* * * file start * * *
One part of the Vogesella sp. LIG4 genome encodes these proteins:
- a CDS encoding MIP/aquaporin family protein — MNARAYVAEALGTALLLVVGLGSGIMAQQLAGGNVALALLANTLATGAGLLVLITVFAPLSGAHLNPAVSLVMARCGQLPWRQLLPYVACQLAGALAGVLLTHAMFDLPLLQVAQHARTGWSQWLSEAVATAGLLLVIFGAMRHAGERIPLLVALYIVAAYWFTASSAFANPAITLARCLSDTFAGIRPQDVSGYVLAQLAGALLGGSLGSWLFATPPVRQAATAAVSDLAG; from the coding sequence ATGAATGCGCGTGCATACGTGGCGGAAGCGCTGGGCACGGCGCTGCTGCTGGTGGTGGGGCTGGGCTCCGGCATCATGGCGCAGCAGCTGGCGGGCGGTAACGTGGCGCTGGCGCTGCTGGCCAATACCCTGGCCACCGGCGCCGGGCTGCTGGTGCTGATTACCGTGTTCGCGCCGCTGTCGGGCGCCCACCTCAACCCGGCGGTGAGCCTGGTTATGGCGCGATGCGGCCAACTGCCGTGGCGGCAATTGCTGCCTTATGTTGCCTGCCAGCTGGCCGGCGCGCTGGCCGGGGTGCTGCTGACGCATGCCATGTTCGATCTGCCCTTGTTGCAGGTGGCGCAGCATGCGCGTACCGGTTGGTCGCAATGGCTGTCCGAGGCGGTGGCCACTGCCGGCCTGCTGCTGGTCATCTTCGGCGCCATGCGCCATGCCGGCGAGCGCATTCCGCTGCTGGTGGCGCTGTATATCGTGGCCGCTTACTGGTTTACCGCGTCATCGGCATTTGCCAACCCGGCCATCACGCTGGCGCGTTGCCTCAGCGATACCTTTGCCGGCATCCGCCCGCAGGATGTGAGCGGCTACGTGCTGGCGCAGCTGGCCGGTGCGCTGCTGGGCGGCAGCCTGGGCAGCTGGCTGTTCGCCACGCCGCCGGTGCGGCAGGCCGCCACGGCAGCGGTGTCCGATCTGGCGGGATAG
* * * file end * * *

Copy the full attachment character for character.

One part of the Vogesella sp. LIG4 genome encodes these proteins:
- a CDS encoding MIP/aquaporin family protein — MNARAYVAEALGTALLLVVGLGSGIMAQQLAGGNVALALLANTLATGAGLLVLITVFAPLSGAHLNPAVSLVMARCGQLPWRQLLPYVACQLAGALAGVLLTHAMFDLPLLQVAQHARTGWSQWLSEAVATAGLLLVIFGAMRHAGERIPLLVALYIVAAYWFTASSAFANPAITLARCLSDTFAGIRPQDVSGYVLAQLAGALLGGSLGSWLFATPPVRQAATAAVSDLAG; from the coding sequence ATGAATGCGCGTGCATACGTGGCGGAAGCGCTGGGCACGGCGCTGCTGCTGGTGGTGGGGCTGGGCTCCGGCATCATGGCGCAGCAGCTGGCGGGCGGTAACGTGGCGCTGGCGCTGCTGGCCAATACCCTGGCCACCGGCGCCGGGCTGCTGGTGCTGATTACCGTGTTCGCGCCGCTGTCGGGCGCCCACCTCAACCCGGCGGTGAGCCTGGTTATGGCGCGATGCGGCCAACTGCCGTGGCGGCAATTGCTGCCTTATGTTGCCTGCCAGCTGGCCGGCGCGCTGGCCGGGGTGCTGCTGACGCATGCCATGTTCGATCTGCCCTTGTTGCAGGTGGCGCAGCATGCGCGTACCGGTTGGTCGCAATGGCTGTCCGAGGCGGTGGCCACTGCCGGCCTGCTGCTGGTCATCTTCGGCGCCATGCGCCATGCCGGCGAGCGCATTCCGCTGCTGGTGGCGCTGTATATCGTGGCCGCTTACTGGTTTACCGCGTCATCGGCATTTGCCAACCCGGCCATCACGCTGGCGCGTTGCCTCAGCGATACCTTTGCCGGCATCCGCCCGCAGGATGTGAGCGGCTACGTGCTGGCGCAGCTGGCCGGTGCGCTGCTGGGCGGCAGCCTGGGCAGCTGGCTGTTCGCCACGCCGCCGGTGCGGCAGGCCGCCACGGCAGCGGTGTCCGATCTGGCGGGATAG